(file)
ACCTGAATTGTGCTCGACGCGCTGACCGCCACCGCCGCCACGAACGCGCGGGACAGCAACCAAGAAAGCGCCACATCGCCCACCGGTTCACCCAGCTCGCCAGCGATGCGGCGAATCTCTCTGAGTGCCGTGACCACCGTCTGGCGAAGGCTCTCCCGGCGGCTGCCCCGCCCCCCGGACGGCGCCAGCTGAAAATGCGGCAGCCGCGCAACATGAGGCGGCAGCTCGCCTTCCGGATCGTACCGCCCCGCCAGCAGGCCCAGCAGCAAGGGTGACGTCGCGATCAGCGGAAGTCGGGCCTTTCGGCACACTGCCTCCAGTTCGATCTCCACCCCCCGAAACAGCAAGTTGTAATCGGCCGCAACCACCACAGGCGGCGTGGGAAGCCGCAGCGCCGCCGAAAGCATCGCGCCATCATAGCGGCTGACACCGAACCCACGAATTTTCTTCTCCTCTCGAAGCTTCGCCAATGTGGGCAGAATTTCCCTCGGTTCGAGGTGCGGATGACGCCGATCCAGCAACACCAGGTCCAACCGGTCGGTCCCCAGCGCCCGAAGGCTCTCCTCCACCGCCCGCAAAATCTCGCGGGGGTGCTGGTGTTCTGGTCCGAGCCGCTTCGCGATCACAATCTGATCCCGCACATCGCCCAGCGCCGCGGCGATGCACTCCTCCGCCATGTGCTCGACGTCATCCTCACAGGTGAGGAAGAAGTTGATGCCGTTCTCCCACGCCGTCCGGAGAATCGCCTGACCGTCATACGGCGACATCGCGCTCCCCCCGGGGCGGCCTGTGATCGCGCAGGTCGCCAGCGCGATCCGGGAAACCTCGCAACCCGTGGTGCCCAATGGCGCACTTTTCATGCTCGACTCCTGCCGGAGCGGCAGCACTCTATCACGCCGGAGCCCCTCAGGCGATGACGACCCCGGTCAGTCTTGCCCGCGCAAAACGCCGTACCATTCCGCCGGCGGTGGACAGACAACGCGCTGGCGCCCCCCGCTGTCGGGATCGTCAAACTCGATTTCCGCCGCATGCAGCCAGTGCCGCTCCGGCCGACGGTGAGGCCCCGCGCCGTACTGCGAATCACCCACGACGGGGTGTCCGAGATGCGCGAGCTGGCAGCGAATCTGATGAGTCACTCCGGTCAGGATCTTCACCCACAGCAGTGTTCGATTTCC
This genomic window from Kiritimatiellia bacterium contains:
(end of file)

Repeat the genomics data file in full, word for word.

ACCTGAATTGTGCTCGACGCGCTGACCGCCACCGCCGCCACGAACGCGCGGGACAGCAACCAAGAAAGCGCCACATCGCCCACCGGTTCACCCAGCTCGCCAGCGATGCGGCGAATCTCTCTGAGTGCCGTGACCACCGTCTGGCGAAGGCTCTCCCGGCGGCTGCCCCGCCCCCCGGACGGCGCCAGCTGAAAATGCGGCAGCCGCGCAACATGAGGCGGCAGCTCGCCTTCCGGATCGTACCGCCCCGCCAGCAGGCCCAGCAGCAAGGGTGACGTCGCGATCAGCGGAAGTCGGGCCTTTCGGCACACTGCCTCCAGTTCGATCTCCACCCCCCGAAACAGCAAGTTGTAATCGGCCGCAACCACCACAGGCGGCGTGGGAAGCCGCAGCGCCGCCGAAAGCATCGCGCCATCATAGCGGCTGACACCGAACCCACGAATTTTCTTCTCCTCTCGAAGCTTCGCCAATGTGGGCAGAATTTCCCTCGGTTCGAGGTGCGGATGACGCCGATCCAGCAACACCAGGTCCAACCGGTCGGTCCCCAGCGCCCGAAGGCTCTCCTCCACCGCCCGCAAAATCTCGCGGGGGTGCTGGTGTTCTGGTCCGAGCCGCTTCGCGATCACAATCTGATCCCGCACATCGCCCAGCGCCGCGGCGATGCACTCCTCCGCCATGTGCTCGACGTCATCCTCACAGGTGAGGAAGAAGTTGATGCCGTTCTCCCACGCCGTCCGGAGAATCGCCTGACCGTCATACGGCGACATCGCGCTCCCCCCGGGGCGGCCTGTGATCGCGCAGGTCGCCAGCGCGATCCGGGAAACCTCGCAACCCGTGGTGCCCAATGGCGCACTTTTCATGCTCGACTCCTGCCGGAGCGGCAGCACTCTATCACGCCGGAGCCCCTCAGGCGATGACGACCCCGGTCAGTCTTGCCCGCGCAAAACGCCGTACCATTCCGCCGGCGGTGGACAGACAACGCGCTGGCGCCCCCCGCTGTCGGGATCGTCAAACTCGATTTCCGCCGCATGCAGCCAGTGCCGCTCCGGCCGACGGTGAGGCCCCGCGCCGTACTGCGAATCACCCACGACGGGGTGTCCGAGATGCGCGAGCTGGCAGCGAATCTGATGAGTCACTCCGGTCAGGATCTTCACCCACAGCAGTGTTCGATTTCC
This genomic window from Kiritimatiellia bacterium contains: